The 411 on the Child Passport Renewal Process

By
Fred Decker
- August 24, 2017

It Takes a Few More Steps Than Yours

The 411 on the Child Passport Renewal Process
Choreograph/iStock/GettyImages

If you travel outside the country on a regular basis and take your kids with you, then your youngsters need their own passport. That means you'll have to renew them periodically as well, because passports for children expire in five years, rather than the usual 10 for adults. It makes perfect sense: After 10 years your doe-eyed preschooler would be a gangly adolescent and wouldn't much resemble that old passport photo. Child passports are a bit more work to renew than the adult variety, but it's still not especially difficult.

The First Important Point: There's No Such Thing as Renewal

Adult passport holders have the option of using State Department form DS-82 for renewals, but every passport application from a minor is treated as a new application. You'll have to complete a full DS-11 application form for each child whose passport is close to expiration, and you cannot apply by mail. Instead, as with every other passport application for a minor, you must do it in person at one of the hundreds of passport acceptance facilities across the country. The State Department's website has an interactive search tool to help find a facility nearby, and you can refine your search to include details such as accessibility or on-site passport photos. Some offices require an appointment, so it's best to call ahead before you load the kids into your car.

What You'll Need to Bring

Every child passport application must be done in-person, which means you'll have to bring along each kid who's in need of a passport. If you're applying with more than one child, weigh the inconvenience of separate appointments against that of keeping them corralled long enough to get through the paperwork. You'll need proof of U.S. citizenship for each child, such as a birth certificate or the old passport, plus a photocopy of the document. You'll also need a birth certificate, court document or other documentation to show that you're the child's parent or legal guardian. Further, you'll need your own government-issued ID, such as a passport or driver's license, and a photocopy of that as well, plus an acceptable passport photo of the child that's been taken within the previous six months.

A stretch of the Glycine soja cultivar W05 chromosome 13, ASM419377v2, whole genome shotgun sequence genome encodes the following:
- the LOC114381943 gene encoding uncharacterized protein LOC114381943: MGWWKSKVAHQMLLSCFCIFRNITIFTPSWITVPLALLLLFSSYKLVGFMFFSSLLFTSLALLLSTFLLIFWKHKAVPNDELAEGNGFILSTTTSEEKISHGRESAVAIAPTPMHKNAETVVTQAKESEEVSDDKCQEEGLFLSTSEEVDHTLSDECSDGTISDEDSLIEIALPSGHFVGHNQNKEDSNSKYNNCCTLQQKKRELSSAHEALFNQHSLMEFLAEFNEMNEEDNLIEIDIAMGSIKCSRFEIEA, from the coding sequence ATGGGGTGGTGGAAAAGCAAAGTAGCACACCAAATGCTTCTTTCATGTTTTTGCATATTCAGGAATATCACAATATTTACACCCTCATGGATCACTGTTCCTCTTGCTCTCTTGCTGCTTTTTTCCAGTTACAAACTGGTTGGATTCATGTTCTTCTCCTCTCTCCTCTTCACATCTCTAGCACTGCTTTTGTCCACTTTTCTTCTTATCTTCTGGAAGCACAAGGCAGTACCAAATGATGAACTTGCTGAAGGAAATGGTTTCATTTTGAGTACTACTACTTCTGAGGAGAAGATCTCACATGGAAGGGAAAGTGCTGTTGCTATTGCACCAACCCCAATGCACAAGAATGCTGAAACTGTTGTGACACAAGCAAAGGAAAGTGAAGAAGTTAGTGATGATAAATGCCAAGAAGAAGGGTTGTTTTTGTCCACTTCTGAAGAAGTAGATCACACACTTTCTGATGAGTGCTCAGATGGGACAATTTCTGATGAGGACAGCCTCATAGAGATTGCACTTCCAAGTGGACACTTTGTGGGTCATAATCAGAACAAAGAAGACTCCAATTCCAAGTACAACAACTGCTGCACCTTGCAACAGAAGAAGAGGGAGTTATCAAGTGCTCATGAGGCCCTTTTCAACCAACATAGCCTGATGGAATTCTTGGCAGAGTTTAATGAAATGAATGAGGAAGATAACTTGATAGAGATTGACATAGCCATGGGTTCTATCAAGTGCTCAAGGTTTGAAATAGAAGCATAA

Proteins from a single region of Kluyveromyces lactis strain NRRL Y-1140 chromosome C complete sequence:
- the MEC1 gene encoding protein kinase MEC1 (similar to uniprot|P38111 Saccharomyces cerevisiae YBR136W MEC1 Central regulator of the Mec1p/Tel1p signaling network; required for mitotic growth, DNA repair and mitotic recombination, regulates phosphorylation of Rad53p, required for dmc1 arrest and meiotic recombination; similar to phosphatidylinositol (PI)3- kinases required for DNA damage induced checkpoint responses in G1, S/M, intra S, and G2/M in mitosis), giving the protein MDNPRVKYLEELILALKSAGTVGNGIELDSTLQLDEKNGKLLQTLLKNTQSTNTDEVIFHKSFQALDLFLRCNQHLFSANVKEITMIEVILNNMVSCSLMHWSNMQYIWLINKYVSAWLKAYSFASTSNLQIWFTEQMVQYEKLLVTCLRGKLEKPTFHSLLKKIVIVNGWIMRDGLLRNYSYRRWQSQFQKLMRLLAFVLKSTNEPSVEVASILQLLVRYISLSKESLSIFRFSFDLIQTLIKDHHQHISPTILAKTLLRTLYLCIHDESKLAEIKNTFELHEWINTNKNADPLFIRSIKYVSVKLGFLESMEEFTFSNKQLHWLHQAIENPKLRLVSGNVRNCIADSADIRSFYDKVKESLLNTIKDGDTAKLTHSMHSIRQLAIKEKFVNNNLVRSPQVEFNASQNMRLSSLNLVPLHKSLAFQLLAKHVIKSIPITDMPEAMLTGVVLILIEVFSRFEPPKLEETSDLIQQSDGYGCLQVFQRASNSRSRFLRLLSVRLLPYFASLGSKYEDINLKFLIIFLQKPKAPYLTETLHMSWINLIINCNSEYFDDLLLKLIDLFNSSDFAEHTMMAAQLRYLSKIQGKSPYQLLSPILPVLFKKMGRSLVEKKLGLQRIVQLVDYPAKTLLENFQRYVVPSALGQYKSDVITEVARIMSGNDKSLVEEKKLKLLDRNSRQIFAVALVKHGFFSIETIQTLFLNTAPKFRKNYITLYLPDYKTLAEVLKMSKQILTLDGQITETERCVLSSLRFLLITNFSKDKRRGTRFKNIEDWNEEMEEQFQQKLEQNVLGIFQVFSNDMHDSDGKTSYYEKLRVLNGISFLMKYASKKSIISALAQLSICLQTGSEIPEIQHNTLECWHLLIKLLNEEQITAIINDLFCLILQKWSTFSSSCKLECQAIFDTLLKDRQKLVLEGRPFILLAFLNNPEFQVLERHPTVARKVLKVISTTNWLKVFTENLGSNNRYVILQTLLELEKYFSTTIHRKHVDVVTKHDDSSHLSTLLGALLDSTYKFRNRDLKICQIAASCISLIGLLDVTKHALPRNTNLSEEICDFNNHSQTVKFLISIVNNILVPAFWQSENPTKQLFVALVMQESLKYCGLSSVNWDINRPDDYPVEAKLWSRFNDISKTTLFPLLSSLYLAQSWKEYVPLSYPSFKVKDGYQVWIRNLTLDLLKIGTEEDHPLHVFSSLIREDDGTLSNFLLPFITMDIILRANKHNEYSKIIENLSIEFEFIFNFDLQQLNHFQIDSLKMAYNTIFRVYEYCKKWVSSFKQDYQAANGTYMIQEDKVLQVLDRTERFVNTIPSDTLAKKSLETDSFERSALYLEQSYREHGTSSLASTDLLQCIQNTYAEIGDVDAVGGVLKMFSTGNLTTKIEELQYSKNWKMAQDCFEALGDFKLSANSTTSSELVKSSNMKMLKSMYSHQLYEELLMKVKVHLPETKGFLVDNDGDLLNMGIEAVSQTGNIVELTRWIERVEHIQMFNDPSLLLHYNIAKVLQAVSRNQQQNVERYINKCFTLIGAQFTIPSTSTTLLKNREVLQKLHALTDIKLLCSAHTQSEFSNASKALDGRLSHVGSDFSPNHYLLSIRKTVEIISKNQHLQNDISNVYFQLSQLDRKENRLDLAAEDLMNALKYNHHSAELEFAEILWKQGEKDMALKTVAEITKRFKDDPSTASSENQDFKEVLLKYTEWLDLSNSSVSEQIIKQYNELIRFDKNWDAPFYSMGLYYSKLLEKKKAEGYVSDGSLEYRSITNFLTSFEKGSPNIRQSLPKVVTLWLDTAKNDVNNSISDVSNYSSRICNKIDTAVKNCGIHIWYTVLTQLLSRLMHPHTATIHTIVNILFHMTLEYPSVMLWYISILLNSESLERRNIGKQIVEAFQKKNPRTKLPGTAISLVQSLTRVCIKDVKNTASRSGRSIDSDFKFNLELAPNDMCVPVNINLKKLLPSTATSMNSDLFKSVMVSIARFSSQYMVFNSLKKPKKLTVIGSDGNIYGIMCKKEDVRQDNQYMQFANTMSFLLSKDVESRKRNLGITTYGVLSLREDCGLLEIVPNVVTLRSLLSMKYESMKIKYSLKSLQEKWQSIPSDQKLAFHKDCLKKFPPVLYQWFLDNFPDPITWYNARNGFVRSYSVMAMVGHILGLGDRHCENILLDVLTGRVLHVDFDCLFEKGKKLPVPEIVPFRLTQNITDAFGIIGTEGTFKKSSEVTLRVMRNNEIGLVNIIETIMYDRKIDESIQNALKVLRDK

The Whole Thorny Two-Parent Thing

A passport application for a minor child requires the approval of both parents. If you're able to arrange it, the simplest thing is to trek down to the office together. Otherwise, the parent who can't make it must complete form DS-3053, get it notarized, and submit that along with a photocopy of the ID presented to the notary.

If you have sole custody of the child, you'll have to present the corresponding legal documents, such as a court order granting custody or a death certificate for the other parent if you've been widowed. If the other parent can't be located, fill out form DS-5525 and provide as much information about the other parent as you can. That one can be tricky, and you may be asked to provide additional information. Finally, there's also the possibility that neither parent can be there because of other unavoidable commitments. In that case, you both need to sign documents authorizing a third person, such as a friend or family member, to complete the application for you.

What it Costs

The fees for a child passport application are $80 for the traditional passport booklet and $15 for the wallet-sized card, if you choose to order one. There's also a $25 execution fee for each child, which isn't the case with adult passport renewals. If you're planning to travel within the next couple of months and need expedited processing, that costs an additional $60 per child but brings processing time down to two or three weeks. When applying for multiple passports at the same time, realize that they'll be issued separately as processing is completed, but you can add up all the fees into a single payment if you wish. Any other costs you might incur are secondary, such as the price of having documents photocopied and notarized.

About the Author

Fred Decker is a trained chef and certified food-safety trainer. Decker wrote for the Saint John, New Brunswick Telegraph-Journal, and has been published in Canada's Hospitality and Foodservice magazine. He's held positions selling computers, insurance and mutual funds, and was educated at Memorial University of Newfoundland and the Northern Alberta Institute of Technology.